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The Complete iPhone: a Review and Guide to the iPhone 5

by Mark W. Hibben

Thinner, Lighter, Better

The iPhone 5 is the best phone Apple has ever produced, and a considerable improvement over the 4s, but is it the best all-around smart phone?  Last year, I would have said “Yes!” since the Five improves on the 4s in so many ways.  But the world of smart phones has changed drastically in the past year, and there are now so many phones that offer MORE: more screen area, more pixels, more OS options, more communication options, and more processor cores.  As much as I love this new iPhone, I can’t bring myself to crown it “the best smart phone”.  There’s simply no objective way to do that.  So let me fall back on describing the phone, what it does well, and what it does not so well.

iPhone 5 Features and Construction

The Five retains the familiar control layout of previous iPhones, but the case is now anodized aluminum, and the phone is slightly longer.  The case uses the aluminum unibody construction approach of the MacBooks in order to slim down and shed weight. 

The Five weighs only 112 g and has a thickness of 7.6 mm making it 18% thinner and 20% lighter than the 4s.  The back of the phone is aluminum, except for a pair of glass inlays at the top and bottom.  The screen is now 4 inch diagonal with a pixel resolution of 1136 x 640.  Apple is sticking with LCD display technology for now, and the screen sharpness and contrast are the best you can get using LCDs.   As good as the screen is, the screen is one feature that may cause consumers to look elsewhere, since there are now so many phones using AMOLED (active matrix organic LED) technology that is brighter, has higher contrast and is available in larger display sizes (4.5 inch diagonal and larger) with higher pixel resolutions (1280 x 720+). 

Some users have complained about scratches appearing on the iPhone 5 case.  Anodized aluminum is now used for the cases of all the current generation iPods and iPhones, and provides a variety of color options, but anodizing is not particularly scratch resistant.  We’ve noticed minor dings and abrasion already appearing on our black and slate version of the Five.  These would be much less noticeable on the silver/white version and we recommend this color combo for prospective iPhone 5 owners who are concerned about scratches.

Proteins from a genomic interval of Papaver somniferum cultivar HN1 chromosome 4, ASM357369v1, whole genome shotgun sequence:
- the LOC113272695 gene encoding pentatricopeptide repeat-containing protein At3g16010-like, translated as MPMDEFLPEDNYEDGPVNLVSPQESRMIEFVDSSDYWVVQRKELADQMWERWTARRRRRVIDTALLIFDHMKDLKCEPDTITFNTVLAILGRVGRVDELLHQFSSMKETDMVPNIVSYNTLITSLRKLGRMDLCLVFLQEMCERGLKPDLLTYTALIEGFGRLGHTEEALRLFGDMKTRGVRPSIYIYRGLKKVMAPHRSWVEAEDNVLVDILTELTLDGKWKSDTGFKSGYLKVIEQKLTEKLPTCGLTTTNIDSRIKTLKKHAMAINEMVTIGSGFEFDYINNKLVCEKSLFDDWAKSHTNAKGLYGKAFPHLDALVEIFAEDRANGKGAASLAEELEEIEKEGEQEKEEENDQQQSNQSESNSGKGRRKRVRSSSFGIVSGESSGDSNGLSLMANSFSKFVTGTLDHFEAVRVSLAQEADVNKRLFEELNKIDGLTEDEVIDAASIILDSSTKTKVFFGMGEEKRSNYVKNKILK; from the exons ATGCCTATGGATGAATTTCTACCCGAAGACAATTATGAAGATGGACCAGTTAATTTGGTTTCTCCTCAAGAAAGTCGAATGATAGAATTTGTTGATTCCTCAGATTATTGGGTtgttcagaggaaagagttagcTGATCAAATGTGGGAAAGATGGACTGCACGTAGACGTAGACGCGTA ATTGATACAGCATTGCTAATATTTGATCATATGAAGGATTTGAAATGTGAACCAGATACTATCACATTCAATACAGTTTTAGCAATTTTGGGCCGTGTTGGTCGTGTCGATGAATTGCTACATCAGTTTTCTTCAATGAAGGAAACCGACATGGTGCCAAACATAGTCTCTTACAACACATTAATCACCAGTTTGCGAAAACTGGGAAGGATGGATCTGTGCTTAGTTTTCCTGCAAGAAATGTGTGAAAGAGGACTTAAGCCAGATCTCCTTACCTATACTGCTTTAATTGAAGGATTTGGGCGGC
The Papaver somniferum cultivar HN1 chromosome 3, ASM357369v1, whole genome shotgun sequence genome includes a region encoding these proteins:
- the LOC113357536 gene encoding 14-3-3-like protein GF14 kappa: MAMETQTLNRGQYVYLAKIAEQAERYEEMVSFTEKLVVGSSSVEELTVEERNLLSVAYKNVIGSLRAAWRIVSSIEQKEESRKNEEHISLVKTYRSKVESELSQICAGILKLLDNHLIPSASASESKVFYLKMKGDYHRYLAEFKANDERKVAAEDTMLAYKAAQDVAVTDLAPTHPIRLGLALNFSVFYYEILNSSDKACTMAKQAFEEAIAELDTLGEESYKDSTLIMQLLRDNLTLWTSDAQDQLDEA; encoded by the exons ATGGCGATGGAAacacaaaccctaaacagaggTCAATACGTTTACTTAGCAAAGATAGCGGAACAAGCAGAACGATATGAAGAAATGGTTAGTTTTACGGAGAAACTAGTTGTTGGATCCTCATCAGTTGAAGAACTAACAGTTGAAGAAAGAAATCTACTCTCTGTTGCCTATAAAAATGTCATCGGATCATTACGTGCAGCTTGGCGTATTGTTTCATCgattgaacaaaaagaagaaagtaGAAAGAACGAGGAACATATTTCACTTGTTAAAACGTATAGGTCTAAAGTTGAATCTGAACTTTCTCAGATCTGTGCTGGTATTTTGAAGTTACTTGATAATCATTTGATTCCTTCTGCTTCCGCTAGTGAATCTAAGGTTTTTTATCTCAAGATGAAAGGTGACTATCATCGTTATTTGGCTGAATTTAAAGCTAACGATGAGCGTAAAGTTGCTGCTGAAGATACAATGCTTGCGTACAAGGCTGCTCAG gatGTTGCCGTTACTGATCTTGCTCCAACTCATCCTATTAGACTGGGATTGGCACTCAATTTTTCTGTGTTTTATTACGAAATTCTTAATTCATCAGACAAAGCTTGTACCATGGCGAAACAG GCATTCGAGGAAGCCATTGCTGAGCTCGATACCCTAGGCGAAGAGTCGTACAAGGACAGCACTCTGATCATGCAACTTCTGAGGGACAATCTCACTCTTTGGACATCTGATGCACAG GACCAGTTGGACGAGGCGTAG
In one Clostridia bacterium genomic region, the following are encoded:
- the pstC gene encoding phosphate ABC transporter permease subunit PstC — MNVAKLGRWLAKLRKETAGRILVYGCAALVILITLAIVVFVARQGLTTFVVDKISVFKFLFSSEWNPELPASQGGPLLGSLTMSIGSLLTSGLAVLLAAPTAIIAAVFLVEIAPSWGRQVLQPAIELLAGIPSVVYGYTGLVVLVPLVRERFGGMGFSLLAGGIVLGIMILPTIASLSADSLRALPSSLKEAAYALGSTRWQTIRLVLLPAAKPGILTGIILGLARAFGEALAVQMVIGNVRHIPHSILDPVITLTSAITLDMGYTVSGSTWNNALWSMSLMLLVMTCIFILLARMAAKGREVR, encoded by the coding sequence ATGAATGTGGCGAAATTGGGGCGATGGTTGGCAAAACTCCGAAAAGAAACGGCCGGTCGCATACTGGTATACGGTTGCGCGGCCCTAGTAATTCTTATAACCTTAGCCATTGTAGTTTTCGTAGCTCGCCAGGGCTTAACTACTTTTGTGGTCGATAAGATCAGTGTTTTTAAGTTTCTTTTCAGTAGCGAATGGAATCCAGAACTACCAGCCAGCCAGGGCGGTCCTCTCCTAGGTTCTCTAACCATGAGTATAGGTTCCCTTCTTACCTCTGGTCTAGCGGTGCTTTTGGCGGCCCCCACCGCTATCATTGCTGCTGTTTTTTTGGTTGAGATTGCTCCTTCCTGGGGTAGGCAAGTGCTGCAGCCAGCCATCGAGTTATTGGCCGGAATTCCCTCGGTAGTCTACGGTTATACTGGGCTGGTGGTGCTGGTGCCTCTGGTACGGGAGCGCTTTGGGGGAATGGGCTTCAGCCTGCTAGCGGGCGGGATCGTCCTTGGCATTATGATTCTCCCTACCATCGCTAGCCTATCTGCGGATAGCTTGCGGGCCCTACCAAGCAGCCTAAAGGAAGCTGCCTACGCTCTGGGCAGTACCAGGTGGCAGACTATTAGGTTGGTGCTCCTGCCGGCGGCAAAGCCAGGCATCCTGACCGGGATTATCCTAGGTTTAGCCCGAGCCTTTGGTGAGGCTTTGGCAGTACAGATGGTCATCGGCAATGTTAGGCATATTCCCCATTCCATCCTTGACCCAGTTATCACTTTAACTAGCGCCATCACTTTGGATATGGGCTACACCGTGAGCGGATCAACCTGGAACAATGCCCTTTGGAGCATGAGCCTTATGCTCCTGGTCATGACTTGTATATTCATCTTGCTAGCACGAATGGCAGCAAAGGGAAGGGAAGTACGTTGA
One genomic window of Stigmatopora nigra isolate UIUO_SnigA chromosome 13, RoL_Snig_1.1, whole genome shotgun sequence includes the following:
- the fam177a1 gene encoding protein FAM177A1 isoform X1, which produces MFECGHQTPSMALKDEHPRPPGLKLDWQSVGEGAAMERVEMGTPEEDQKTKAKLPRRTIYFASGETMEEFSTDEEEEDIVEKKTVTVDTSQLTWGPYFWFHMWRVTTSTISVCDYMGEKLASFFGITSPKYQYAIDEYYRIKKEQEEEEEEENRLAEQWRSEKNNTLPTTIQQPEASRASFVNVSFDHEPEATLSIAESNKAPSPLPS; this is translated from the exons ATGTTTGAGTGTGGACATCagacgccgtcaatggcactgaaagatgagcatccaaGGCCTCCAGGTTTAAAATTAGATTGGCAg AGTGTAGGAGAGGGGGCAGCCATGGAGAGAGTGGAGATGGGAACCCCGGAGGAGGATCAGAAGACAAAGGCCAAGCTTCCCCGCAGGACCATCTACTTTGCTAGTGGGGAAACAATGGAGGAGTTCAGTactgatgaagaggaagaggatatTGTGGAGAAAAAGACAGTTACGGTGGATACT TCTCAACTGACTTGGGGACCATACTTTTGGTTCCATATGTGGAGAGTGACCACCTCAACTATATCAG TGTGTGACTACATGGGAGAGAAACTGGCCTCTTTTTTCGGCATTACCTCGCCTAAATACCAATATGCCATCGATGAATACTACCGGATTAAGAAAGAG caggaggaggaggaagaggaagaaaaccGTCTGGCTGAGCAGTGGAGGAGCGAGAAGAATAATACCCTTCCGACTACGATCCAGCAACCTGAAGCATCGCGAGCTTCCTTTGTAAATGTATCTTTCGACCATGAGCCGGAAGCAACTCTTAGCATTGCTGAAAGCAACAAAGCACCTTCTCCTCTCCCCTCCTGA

One nice feature of the Five is the inclusion of Apple’s new Ear Pods.  I can’t tell any difference in audio quality compared to the best in ear phones, but the new phones are noticeably more comfortable to wear for long periods.  This seems to be due to the fact that the Ear Pods produce great bass response without needing a tight seal in the ear canal, so they can be worn loosely in the ear.  Ear pods also come with a built in microphone which may help with speech recognition in noisy environments. 

One of the significant changes to iPhone is the smaller, simpler Lightning connector which replaces the traditional 30 pin docking connector.  At the other end of the cable is just a plain old USB connector.  I’m sure Lightning is an improvement in durability over the 30 pin connector, and it’s impossible to insert backwards.  However, the lightning adapter that Apple plans to ship soon won’t be compatible with the Digital AV adapter that has been available for HD video output from iPads and iPhones.  This leaves Apple TV as the only current option for HD video output from iPhone 5.

Specifications and Features Comparison

Shown below is a summary of the specs for the devices tested in this review:

The iPhone 5 uses the new A6 processor, and there’s some uncertainty at the moment about the clock speed.  The A6 appears to have a variable clock speed, a technique that has been used for years in Intel processors.  This allows the processor to conserve battery power when idle, but gives the processor maximum performance when needed.  The A6 also features dual processor cores in the A6 system on chip, and these appear to be custom designed at Apple, rather than licensed from another manufacturer, and I sure hope this is true.